Sally sorts it out: I was hit with Ulez charges after putting custom license plates on my 2021 Hyundai
Can you help resolve my six-month-old battle with Transport for London (TfL)? I purchased a 2021 Hyundai Hybrid on May 20 last year and then replaced the standard number plate with my own.
To my surprise, I received an Ultra Low Emission Zone (Ulez) charging notice on June 9, even though the car complies with Ulez standards. Two more charges followed. I challenged these things, and at the same time, I received more punishments.
In July, Transport for London recognized my car as compliant and canceled several tickets. But not a single one was cancelled, and in December, my car was later locked out.
As a health professional, I need access to my car to care for patients. I had to pay almost £600 to have my car unlocked.
False Fine: The reader is charged a ULEZ fee for a fully compatible vehicle after obtaining a personalized number plate
Sally Hamilton answers: Having a personalized number plate can make a driver’s car stand out from the crowd of other motors on the road.
But I’m sure this isn’t what you were expecting when your drive attracted the repeated attention of TfL’s Ulez sanction duty collectors.
When you contacted TfL, it turned out that although your car may be compatible with Ulez, it took some time for TfL’s data processors to realize this.
TfL says it receives regular updates from the Driver and Vehicle Licensing Agency (DVLA) on compliant vehicles and their number plates – but only every four weeks.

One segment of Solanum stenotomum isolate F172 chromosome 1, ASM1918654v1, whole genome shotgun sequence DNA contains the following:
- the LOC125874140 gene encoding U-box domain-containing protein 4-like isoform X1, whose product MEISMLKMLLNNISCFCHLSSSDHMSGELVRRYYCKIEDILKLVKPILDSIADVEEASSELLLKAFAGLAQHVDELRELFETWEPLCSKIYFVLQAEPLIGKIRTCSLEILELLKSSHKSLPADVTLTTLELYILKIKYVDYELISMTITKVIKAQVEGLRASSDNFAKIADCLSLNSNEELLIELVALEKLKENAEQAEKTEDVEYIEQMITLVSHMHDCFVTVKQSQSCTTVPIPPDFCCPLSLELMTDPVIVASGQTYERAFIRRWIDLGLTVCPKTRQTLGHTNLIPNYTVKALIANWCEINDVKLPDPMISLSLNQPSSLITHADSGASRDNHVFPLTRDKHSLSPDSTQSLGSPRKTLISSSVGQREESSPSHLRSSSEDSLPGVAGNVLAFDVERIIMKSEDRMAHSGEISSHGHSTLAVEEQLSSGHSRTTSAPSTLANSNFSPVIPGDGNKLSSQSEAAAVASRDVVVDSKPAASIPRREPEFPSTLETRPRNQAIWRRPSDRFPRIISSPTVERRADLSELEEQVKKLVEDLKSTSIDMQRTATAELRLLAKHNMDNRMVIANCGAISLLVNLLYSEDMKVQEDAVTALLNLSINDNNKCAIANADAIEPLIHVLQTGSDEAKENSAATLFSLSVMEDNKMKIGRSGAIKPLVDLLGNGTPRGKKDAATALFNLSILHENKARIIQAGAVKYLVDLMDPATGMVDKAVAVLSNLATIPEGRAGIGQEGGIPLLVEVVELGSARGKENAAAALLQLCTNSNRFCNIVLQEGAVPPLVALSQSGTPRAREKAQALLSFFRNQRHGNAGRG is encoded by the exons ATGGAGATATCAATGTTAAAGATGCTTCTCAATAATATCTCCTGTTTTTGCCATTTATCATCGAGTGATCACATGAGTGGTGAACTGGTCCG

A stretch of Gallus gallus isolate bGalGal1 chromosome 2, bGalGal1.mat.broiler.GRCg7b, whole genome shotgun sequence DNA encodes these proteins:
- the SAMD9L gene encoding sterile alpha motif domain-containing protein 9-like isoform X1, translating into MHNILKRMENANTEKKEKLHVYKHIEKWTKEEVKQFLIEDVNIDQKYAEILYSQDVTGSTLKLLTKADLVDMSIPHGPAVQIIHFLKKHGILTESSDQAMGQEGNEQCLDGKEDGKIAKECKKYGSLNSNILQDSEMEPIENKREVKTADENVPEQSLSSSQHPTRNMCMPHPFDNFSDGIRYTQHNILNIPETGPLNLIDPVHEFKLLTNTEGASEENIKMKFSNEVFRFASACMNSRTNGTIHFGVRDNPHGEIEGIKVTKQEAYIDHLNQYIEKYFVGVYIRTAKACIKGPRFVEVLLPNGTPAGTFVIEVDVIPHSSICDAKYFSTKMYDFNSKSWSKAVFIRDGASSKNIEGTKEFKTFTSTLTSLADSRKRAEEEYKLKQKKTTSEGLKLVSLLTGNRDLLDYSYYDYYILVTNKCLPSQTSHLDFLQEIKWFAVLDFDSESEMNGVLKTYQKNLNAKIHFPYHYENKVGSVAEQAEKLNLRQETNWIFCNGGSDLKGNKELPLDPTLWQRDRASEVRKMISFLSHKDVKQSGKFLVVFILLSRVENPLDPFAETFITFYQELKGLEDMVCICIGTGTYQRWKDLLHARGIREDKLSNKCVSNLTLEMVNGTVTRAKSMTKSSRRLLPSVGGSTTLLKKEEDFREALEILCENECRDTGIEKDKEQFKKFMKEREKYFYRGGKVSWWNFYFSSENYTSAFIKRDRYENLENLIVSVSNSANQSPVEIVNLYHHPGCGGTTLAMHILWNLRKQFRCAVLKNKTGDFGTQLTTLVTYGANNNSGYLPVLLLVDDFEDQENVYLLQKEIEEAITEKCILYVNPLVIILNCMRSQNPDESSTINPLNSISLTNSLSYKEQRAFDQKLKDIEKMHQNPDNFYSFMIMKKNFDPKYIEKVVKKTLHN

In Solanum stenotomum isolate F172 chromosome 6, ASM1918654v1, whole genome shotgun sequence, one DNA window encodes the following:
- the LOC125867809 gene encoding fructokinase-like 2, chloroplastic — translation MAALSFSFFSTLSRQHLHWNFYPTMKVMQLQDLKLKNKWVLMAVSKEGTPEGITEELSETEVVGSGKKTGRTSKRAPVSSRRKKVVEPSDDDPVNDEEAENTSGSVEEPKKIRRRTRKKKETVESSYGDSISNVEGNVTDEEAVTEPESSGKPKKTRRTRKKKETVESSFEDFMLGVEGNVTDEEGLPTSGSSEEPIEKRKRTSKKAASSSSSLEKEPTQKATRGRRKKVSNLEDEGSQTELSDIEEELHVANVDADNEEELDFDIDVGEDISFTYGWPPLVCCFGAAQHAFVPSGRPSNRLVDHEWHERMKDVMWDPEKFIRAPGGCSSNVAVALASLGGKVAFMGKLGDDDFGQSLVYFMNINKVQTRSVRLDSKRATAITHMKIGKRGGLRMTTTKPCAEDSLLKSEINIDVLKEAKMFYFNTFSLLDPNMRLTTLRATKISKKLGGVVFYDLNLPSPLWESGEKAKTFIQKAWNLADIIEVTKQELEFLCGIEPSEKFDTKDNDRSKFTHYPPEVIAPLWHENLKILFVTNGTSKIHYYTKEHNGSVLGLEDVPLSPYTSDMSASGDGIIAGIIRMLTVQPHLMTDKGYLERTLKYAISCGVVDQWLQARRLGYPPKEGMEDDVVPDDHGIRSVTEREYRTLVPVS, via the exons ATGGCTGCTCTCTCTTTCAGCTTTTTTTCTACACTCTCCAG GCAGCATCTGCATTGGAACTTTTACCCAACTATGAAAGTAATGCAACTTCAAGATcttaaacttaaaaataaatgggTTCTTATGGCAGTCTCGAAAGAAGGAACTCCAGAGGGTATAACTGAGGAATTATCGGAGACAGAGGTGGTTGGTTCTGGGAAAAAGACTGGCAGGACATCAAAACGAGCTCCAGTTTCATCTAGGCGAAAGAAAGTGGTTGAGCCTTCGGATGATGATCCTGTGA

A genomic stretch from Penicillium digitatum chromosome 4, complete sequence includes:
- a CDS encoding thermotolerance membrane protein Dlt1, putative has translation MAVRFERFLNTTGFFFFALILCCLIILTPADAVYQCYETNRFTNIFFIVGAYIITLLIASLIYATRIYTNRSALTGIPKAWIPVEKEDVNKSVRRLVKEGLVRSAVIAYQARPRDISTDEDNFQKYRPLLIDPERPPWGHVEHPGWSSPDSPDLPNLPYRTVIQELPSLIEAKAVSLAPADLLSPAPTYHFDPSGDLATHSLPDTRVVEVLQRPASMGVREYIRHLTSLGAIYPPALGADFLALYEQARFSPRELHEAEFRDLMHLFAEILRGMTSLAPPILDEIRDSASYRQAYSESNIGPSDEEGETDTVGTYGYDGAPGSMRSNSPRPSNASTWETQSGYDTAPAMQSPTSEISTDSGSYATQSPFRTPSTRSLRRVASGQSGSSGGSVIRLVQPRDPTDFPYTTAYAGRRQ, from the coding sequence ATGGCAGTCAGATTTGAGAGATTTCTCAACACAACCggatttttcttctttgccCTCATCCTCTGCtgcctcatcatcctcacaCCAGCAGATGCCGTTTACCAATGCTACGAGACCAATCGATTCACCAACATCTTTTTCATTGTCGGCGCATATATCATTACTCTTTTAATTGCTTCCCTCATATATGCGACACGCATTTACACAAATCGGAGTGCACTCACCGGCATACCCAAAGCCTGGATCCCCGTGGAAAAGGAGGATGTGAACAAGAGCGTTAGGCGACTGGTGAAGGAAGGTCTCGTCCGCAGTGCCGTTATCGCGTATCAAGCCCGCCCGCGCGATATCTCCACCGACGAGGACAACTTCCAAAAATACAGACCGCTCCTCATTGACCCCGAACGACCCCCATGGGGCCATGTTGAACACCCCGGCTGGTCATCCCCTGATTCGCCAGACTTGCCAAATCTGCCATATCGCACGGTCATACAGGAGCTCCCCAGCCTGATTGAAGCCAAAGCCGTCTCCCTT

Non-compliant vehicles are likely to include petrol cars dating from before 2005 or diesel cars from before September 2015.
Drivers who switch private number plates from one drive to another can easily fall through the net, with their new car not being included in the latest round of updates.
This could result in their car being registered as non-compliant, and they therefore risk incurring a fine of £180 (£90 if paid within 14 days) if they do not pay the £12.50 fee for each day they travel through the Ulysse area.
At the time the penalty charge notices were issued, TfL had not received updated information from the DVLA, so its records showed that your number plate belonged to your previous non-compliant car.
A TfL spokesperson told me: “We are working on ways to increase the pace of updates.
“If any customer finds that this has happened to them, we would urge them to contact us as soon as possible and provide them with the appropriate documentation so we can ensure their vehicle is registered as meeting the standards.”
It also recommends drivers who switch number plates use its vehicle checker on tfl.gov.uk to see if their details are correct.
Drivers asked to prove their car’s credentials will usually need a copy of the car’s V5C register and a certificate or letter from the engine manufacturer confirming it is Ulez compatible.
Transport for London tells me that less than 0.5 per cent of the hundreds of thousands of criminal charges issued since 2019 have been challenged on the basis of number plate swapping.
Although you made a successful complaint to TfL shortly after the first penalty notice, the process had not been completed by the time you received a further penalty – a penalty that passed on to the installation company.
In entering this column, I am pleased to say that the sum of £600 has been repaid to you. A TfL spokesperson says: “We regret that the reader may have incorrectly received the Ulez penalty charge.
We have canceled the fines incurred and have contacted them to apologize for the distress this has caused.